7 Tips for Keeping Your Kids Hydrated
The younger the child, the easier it is to become dehydrated. A stomach virus, for example, can land a toddler in the hospital, suffering from dehydration.
But beyond this obvious cause for dehydration, kids can become dehydrated faster simply because they are more active, especially in the good weather with lots of outdoor activities. It’s important to keep their bodies hydrated at all times, winter or summer, and here’s why:
- Up to 75% of a child’s body is water. This is a larger proportion than in adults.
- Young kids sweat more than adults and are consistently losing more water.
- Hydration will improve mood and brain activity. There is actually some research that says kids who stay properly hydrated do better in school.
- Good hydration prevents constipation.
- Water helps flush out bacteria and toxins.
- Water helps carry blood (and thus oxygen) throughout the body to vital organs.
So, exactly how does a parent get a child to increase his fluid intake (optimally the equivalent of 6-8 glasses of water per day, and more during and after strenuous physical activity)? Here are a few tips:
- Model Water Drinking Throughout the Day
If drinking water was not developed as a habit during infancy, then a child may only want milk or juice. This is fine, as far as it goes. But these liquids also contain fats and sugars. You can model drinking water for your child and also see to it that he drinks more water, in the following ways:
- Serve water with every meal. And drink it yourself. You can even make it a rule that his water must be completely finished, just as his other food, before dessert, before returning to play, etc.
- When you go out in the car, fill bottles of water for yourself and your children.
- If you stop for fast food during an outing, the rule is they get water (or fully natural juice) as a beverage, as opposed to soda.
- Only Natural Juices, Please
There is nothing wrong with fruit juices – they have plenty of water in them. But only purchase those that are 100% juice, thus avoiding the huge amounts of sugars in most other types. And, in the interests of the environment, if you must buy individual servings for outings and such, purchase only recyclable boxes.
- Lots of Fruits and Veggies
Most fruits and vegetables have a good amount of water in them. Make these the “go-to” snacks while at home or on the go. If there aren’t other options (chips, cookies, etc.), they will ultimately go with their favorite fruits. Most kids like applesauce, for example, and you can have individual servings pre-prepared; you can peel oranges and have the slices in individually-wrapped baggies in the fridge. The same goes for carrot sticks. The key here is to make it easy to grab a fruit or veggie. Such a diet packed with fruit and veggies will be beneficial for parents too in terms of both physical and mental health.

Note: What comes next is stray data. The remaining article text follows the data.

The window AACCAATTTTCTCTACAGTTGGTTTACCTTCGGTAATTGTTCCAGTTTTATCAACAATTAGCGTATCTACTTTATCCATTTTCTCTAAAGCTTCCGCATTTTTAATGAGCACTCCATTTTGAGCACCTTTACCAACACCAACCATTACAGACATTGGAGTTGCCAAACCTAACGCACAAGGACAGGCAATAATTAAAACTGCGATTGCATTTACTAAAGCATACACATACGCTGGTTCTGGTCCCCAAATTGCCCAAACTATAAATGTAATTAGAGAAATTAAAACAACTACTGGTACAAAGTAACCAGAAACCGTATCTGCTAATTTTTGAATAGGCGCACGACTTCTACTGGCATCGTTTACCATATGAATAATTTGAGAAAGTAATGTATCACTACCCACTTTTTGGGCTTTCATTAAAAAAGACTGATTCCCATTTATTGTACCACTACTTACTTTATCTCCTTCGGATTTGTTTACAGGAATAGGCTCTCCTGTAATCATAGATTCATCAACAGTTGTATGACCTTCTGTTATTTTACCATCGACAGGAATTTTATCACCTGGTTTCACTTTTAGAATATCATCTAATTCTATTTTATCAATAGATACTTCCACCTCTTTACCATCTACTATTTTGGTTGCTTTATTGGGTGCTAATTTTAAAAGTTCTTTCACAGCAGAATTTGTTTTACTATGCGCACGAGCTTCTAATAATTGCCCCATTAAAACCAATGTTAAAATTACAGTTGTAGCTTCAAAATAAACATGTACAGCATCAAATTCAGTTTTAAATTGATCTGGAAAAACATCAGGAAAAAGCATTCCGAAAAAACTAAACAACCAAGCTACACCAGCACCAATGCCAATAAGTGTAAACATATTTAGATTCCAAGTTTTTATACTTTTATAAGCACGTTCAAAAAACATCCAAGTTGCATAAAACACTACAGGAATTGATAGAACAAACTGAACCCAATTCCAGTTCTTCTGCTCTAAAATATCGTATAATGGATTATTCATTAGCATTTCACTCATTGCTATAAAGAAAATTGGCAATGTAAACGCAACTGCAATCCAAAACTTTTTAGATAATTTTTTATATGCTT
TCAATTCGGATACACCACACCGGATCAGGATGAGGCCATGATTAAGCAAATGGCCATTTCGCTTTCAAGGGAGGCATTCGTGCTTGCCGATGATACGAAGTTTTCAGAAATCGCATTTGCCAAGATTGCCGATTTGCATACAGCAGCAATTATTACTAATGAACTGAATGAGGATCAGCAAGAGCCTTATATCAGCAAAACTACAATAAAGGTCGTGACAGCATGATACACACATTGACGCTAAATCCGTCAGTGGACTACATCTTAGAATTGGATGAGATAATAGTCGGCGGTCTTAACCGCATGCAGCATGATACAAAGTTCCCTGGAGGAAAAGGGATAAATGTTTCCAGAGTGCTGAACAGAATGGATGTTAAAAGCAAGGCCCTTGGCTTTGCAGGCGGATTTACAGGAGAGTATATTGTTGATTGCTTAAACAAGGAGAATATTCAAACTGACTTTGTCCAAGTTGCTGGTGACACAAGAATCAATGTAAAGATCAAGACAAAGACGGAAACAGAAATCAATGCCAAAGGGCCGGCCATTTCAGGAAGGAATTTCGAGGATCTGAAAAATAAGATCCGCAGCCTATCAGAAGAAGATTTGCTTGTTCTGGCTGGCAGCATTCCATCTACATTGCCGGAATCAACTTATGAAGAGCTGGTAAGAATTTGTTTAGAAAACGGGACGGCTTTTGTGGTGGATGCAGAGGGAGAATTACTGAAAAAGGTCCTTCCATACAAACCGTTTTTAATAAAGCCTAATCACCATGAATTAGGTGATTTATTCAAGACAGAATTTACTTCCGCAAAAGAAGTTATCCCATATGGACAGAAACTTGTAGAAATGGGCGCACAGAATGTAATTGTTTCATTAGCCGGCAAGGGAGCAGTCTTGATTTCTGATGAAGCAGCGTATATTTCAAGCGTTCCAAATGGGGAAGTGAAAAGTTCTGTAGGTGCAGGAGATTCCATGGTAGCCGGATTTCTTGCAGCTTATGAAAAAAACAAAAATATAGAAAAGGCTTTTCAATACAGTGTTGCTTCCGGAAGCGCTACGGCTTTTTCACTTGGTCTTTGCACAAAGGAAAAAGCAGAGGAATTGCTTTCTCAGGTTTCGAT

- Find Fun Ways to Increase Water Intake
Here is a great idea – take small pieces of fruit and freeze them in ice cube trays. Younger kids will think this is great and can pick which cube they want. And put those cubes in a glass of water at mealtime too.
Make homemade popsicles out of those healthy juices, rather than buying the sugary ones in the frozen food department. You can even put them in ice trays with toothpicks (insert toothpick when partially frozen.
- Sports Drinks
If your kiddo is involved in sports, hydration is critical before, during, and after that activity. There are lots of sports drinks out there that provide rapid hydration without a lot of sugar and that are designed specifically for children and teens. These should be as important as any sporting equipment or gear you cart to those games – they replace electrolytes quickly.
- Re-Usable Fun Drinking Cups
For younger children, drinking cups with lids and crazy straws can be a motivator. Find their favorite movie characters or superheroes. And if you want to be a “stickler” for water, then the rule is they drink a full cup of water first, before they get one with juice or milk.
- Make a Game of It
Again, this is primarily for younger children. You can have a chart on the fridge – a sheet of paper with empty glasses on it. Each time your child drinks a full cup of water, he gets to color in one of the glasses on the chart. When he reaches 24 cups (ideally every three days), he gets some kind of reward. It doesn’t have to be big – just something that he sees as valuable.
The Habit is the Goal
As kids grow into adulthood, many going off to college, you will not have control over their hydration measures. That is why it is so important to get them into the habit of hydration from an early age so that it carries over when you are not around. You want them to be good students – able to focus on those tough math problems or becoming the best paper writers, or able to focus and retain that biology content. Staying hydrated will foster good brain function for all of these tasks. And the lack of hydration will result in sluggishness and a rather consistent feeling of being tired. No one, not a child, teen, college student, or adult, can fully function when they are in this condition.
Author’s bio. Daniela McVicker is a psychologist and family counselor. She is also a freelance writer and a contributor to Essayguard. Her passion is writing about leading a healthy family life and helping people enjoy their lives to the fullest.